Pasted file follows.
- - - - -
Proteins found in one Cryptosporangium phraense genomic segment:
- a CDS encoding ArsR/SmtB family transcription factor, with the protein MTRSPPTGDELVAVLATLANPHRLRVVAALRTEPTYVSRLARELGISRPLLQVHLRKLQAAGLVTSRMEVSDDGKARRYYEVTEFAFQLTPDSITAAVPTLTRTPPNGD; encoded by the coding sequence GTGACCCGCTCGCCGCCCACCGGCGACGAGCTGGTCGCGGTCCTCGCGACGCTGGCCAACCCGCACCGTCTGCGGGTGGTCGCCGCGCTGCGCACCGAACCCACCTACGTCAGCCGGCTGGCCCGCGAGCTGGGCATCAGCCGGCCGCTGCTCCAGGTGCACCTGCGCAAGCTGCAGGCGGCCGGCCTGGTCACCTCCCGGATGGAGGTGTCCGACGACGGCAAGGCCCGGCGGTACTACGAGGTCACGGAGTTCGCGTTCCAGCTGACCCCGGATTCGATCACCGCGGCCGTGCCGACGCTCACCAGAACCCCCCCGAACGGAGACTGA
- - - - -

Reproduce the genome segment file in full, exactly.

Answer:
Proteins found in one Cryptosporangium phraense genomic segment:
- a CDS encoding ArsR/SmtB family transcription factor, with the protein MTRSPPTGDELVAVLATLANPHRLRVVAALRTEPTYVSRLARELGISRPLLQVHLRKLQAAGLVTSRMEVSDDGKARRYYEVTEFAFQLTPDSITAAVPTLTRTPPNGD; encoded by the coding sequence GTGACCCGCTCGCCGCCCACCGGCGACGAGCTGGTCGCGGTCCTCGCGACGCTGGCCAACCCGCACCGTCTGCGGGTGGTCGCCGCGCTGCGCACCGAACCCACCTACGTCAGCCGGCTGGCCCGCGAGCTGGGCATCAGCCGGCCGCTGCTCCAGGTGCACCTGCGCAAGCTGCAGGCGGCCGGCCTGGTCACCTCCCGGATGGAGGTGTCCGACGACGGCAAGGCCCGGCGGTACTACGAGGTCACGGAGTTCGCGTTCCAGCTGACCCCGGATTCGATCACCGCGGCCGTGCCGACGCTCACCAGAACCCCCCCGAACGGAGACTGA